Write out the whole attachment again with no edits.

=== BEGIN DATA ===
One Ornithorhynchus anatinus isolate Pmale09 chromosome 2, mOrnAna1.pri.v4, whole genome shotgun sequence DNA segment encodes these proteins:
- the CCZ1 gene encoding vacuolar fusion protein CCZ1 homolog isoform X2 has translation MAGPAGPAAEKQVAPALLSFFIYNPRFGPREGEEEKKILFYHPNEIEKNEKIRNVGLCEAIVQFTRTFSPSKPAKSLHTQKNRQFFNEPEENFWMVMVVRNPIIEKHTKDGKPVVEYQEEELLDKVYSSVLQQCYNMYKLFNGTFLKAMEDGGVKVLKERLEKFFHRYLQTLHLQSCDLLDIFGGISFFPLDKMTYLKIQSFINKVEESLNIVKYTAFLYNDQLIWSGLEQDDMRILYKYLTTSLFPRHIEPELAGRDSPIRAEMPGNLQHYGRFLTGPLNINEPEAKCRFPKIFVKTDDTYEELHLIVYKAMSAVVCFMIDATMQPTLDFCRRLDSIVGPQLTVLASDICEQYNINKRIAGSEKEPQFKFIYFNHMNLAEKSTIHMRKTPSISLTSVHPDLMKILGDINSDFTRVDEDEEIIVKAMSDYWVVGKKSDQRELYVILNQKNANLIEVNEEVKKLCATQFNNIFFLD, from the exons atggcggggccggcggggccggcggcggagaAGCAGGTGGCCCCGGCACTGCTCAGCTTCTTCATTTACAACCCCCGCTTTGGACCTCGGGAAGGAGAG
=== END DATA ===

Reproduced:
One Ornithorhynchus anatinus isolate Pmale09 chromosome 2, mOrnAna1.pri.v4, whole genome shotgun sequence DNA segment encodes these proteins:
- the CCZ1 gene encoding vacuolar fusion protein CCZ1 homolog isoform X2 has translation MAGPAGPAAEKQVAPALLSFFIYNPRFGPREGEEEKKILFYHPNEIEKNEKIRNVGLCEAIVQFTRTFSPSKPAKSLHTQKNRQFFNEPEENFWMVMVVRNPIIEKHTKDGKPVVEYQEEELLDKVYSSVLQQCYNMYKLFNGTFLKAMEDGGVKVLKERLEKFFHRYLQTLHLQSCDLLDIFGGISFFPLDKMTYLKIQSFINKVEESLNIVKYTAFLYNDQLIWSGLEQDDMRILYKYLTTSLFPRHIEPELAGRDSPIRAEMPGNLQHYGRFLTGPLNINEPEAKCRFPKIFVKTDDTYEELHLIVYKAMSAVVCFMIDATMQPTLDFCRRLDSIVGPQLTVLASDICEQYNINKRIAGSEKEPQFKFIYFNHMNLAEKSTIHMRKTPSISLTSVHPDLMKILGDINSDFTRVDEDEEIIVKAMSDYWVVGKKSDQRELYVILNQKNANLIEVNEEVKKLCATQFNNIFFLD, from the exons atggcggggccggcggggccggcggcggagaAGCAGGTGGCCCCGGCACTGCTCAGCTTCTTCATTTACAACCCCCGCTTTGGACCTCGGGAAGGAGAG